Like the idea of Lenovo’s new Ideapad 100S notebook, but wish it packed a bit more power? Then you might want to take a look at the IdeaPad 300S series.

While the 100S notebooks are powered by Intel Bay Trail chips, the 300S series will be available with up to a Core i7 Skylake processor.

The Lenovo IdeaPad 300S will be available starting in October, with prices starting at $249 for an entry-level model with an 11.6 inch display.

lenovo 300s

Lenovo will also offer a 14 inch version of the laptop.

The official spec sheet is sadly a little vague about which options will be available on the 11.6 inch model, so I can’t tell if it’ll be possible to get the smaller version with a Core i7 chip, a full HD display, or discrete graphics. But here’s what we know about the IdeaPad 300S so far:

  • Up to a 14 inch, 1920 x 1080 pixel display
  • Up to a 6th-gen Intel Core i7 processor
  • Intel HD graphics and optional NVIDIA GeForce 940M graphics
  • Up to 8GB of RAM
  • Up to 1TB of hard drive or hybrid storage, or up to 256GB of solid state storage
  • 802.11ac WiFi and Bluetooth 4.0
  • Stereo speakers with Dolby Home Theater audio
  • Up to 5 hours of battery life
  • 1 USB 3.0 port, 2 USB 2.0 ports
  • HDMI
  • Ethernet
  • SD card rader
  • Headset jack

Entry-level models are expected to feature Intel Braswell chips rather than Skylake processors.

lenovo ideapad 300s

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5 replies on “Lenovo IdeaPad 300S 11.6 inch notebook coming soon for $249”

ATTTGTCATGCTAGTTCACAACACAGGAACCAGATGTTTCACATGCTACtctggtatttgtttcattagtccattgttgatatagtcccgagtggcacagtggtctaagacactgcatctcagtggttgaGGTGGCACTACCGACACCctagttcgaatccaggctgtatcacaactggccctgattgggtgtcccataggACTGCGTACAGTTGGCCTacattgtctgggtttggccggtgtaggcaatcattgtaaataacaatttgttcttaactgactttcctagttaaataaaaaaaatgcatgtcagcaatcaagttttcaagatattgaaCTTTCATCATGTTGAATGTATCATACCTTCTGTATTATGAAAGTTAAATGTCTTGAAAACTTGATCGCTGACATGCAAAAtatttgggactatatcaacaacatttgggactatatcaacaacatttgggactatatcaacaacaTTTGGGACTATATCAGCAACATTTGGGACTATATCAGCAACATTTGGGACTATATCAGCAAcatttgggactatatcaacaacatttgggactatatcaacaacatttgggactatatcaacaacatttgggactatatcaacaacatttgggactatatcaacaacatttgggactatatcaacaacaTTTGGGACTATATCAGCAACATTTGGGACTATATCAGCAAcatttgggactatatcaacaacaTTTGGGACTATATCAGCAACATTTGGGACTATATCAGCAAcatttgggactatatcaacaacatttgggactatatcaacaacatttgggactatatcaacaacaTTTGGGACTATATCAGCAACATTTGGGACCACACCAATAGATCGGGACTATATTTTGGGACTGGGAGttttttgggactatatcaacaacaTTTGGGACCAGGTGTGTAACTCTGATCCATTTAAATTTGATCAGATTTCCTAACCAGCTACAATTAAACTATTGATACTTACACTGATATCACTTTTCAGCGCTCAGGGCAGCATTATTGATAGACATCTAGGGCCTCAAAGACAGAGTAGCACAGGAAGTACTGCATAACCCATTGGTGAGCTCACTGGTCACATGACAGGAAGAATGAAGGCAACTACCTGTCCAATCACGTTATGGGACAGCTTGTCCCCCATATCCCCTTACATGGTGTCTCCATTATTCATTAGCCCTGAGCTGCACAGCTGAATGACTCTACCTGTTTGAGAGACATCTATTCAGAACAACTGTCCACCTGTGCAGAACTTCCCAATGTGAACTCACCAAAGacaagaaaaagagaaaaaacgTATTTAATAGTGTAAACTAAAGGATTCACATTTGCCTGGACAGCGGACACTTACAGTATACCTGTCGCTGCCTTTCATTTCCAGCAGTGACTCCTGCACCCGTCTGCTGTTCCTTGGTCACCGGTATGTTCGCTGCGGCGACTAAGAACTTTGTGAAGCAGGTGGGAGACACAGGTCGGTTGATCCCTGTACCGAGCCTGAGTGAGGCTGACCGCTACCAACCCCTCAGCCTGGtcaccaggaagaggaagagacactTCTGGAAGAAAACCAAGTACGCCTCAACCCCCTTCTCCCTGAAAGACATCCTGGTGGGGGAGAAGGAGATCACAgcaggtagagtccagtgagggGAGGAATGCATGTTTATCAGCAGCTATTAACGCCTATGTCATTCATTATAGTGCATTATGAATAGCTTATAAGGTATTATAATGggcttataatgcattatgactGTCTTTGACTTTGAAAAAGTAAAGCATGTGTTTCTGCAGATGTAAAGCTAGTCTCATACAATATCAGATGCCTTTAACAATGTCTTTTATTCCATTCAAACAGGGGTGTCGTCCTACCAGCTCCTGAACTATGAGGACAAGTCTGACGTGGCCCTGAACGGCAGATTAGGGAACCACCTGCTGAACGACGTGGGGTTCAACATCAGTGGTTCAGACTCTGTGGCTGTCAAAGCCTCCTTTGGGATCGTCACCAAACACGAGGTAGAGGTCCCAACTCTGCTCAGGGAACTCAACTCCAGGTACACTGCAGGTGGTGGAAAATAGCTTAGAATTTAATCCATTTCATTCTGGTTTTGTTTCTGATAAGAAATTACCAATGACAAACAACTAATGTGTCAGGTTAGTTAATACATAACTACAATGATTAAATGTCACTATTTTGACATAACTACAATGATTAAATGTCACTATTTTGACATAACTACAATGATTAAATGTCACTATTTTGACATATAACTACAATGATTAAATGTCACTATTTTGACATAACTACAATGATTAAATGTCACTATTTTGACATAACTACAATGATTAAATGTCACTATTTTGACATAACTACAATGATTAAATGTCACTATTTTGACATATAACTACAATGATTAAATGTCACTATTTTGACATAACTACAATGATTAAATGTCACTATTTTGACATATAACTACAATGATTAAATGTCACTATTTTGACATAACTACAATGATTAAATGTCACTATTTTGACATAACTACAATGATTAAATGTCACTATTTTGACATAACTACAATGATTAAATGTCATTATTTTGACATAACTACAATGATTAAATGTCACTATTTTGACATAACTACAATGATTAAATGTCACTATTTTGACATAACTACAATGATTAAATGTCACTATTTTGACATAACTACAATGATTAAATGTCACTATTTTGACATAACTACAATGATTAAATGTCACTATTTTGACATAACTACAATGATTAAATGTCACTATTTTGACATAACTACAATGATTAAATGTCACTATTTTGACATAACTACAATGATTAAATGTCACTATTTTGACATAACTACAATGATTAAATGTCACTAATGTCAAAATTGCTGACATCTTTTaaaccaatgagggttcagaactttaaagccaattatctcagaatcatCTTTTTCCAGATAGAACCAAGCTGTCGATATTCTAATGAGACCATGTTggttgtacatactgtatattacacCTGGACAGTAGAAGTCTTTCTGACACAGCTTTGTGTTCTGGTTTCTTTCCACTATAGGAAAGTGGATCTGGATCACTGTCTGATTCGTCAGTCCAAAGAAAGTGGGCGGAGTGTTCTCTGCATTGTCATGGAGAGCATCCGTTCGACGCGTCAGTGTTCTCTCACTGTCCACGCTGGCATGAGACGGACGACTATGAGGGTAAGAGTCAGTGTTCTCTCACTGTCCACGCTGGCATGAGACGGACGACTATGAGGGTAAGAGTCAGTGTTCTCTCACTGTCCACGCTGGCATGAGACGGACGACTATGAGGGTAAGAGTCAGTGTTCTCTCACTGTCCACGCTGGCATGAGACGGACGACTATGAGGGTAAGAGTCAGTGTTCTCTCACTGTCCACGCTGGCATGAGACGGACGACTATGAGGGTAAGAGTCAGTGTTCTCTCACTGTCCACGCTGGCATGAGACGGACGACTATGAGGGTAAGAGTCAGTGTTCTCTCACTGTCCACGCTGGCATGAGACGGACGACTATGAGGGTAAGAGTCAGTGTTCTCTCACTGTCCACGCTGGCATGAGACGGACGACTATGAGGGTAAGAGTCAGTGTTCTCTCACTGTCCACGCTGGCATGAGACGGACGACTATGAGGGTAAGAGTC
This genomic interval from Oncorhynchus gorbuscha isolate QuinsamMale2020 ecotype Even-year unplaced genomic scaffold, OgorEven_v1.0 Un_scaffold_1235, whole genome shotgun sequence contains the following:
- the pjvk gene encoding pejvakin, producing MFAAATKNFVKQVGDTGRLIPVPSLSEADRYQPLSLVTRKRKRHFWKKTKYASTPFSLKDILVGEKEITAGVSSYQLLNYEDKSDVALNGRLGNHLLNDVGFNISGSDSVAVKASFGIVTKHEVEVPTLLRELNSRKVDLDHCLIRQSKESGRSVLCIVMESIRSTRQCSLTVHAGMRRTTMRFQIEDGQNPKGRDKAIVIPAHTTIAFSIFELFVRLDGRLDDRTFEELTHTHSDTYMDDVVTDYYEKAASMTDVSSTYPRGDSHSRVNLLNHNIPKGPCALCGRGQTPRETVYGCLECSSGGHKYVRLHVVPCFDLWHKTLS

1. 5 would have been short even a couple years ago. I bought my Acer 1410 back in 2009 and it could easily do 5 hours. I remember there being other netbooks that could pull off 8 hours

    1. Its funny because Intel is claiming that Skylake CPUs are supposed to be 30% better on battery life, with a similar sized battery. So how small of a battery is in this laptop? If it had a Haswell CPU, would it have a 3.7 hour battery life?

      Just reading between the lines here… Are laptop makers taking this as an opportunity to increase their battery life, by using similar sized batteries? Or is it an opportunity to reduce costs by delivering smaller batteries, that offer similar battery life?

      1. I wouldn’t be surprised either way. I’ll be curious to see the reviews of Skylake as it comes but am always skeptical of Intel marketing claims.
        In any event – I can’t imagine what a laptop would have to do for me to be OK with ‘up to 5 hours battery life’ these days.

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